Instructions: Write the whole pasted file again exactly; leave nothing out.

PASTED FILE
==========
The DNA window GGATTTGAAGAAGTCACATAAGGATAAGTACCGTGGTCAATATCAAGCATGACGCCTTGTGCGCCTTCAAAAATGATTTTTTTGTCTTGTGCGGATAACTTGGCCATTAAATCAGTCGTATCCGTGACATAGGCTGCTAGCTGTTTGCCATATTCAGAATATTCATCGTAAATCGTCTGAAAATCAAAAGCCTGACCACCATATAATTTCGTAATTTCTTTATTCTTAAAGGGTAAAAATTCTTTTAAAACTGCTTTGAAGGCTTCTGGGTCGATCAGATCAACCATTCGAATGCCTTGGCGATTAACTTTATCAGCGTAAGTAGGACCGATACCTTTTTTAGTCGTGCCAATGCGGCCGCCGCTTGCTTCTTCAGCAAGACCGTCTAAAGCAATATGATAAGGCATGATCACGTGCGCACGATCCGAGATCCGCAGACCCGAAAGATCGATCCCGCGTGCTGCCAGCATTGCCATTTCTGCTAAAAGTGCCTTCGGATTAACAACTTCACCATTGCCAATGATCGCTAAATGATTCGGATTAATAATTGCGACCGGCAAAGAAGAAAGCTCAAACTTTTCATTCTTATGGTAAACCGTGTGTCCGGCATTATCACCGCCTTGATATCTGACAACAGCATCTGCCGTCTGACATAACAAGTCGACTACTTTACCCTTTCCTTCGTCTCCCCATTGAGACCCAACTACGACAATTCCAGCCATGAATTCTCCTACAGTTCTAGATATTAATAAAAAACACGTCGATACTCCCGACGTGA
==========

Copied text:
The DNA window GGATTTGAAGAAGTCACATAAGGATAAGTACCGTGGTCAATATCAAGCATGACGCCTTGTGCGCCTTCAAAAATGATTTTTTTGTCTTGTGCGGATAACTTGGCCATTAAATCAGTCGTATCCGTGACATAGGCTGCTAGCTGTTTGCCATATTCAGAATATTCATCGTAAATCGTCTGAAAATCAAAAGCCTGACCACCATATAATTTCGTAATTTCTTTATTCTTAAAGGGTAAAAATTCTTTTAAAACTGCTTTGAAGGCTTCTGGGTCGATCAGATCAACCATTCGAATGCCTTGGCGATTAACTTTATCAGCGTAAGTAGGACCGATACCTTTTTTAGTCGTGCCAATGCGGCCGCCGCTTGCTTCTTCAGCAAGACCGTCTAAAGCAATATGATAAGGCATGATCACGTGCGCACGATCCGAGATCCGCAGACCCGAAAGATCGATCCCGCGTGCTGCCAGCATTGCCATTTCTGCTAAAAGTGCCTTCGGATTAACAACTTCACCATTGCCAATGATCGCTAAATGATTCGGATTAATAATTGCGACCGGCAAAGAAGAAAGCTCAAACTTTTCATTCTTATGGTAAACCGTGTGTCCGGCATTATCACCGCCTTGATATCTGACAACAGCATCTGCCGTCTGACATAACAAGTCGACTACTTTACCCTTTCCTTCGTCTCCCCATTGAGACCCAACTACGACAATTCCAGCCATGAATTCTCCTACAGTTCTAGATATTAATAAAAAACACGTCGATACTCCCGACGTGA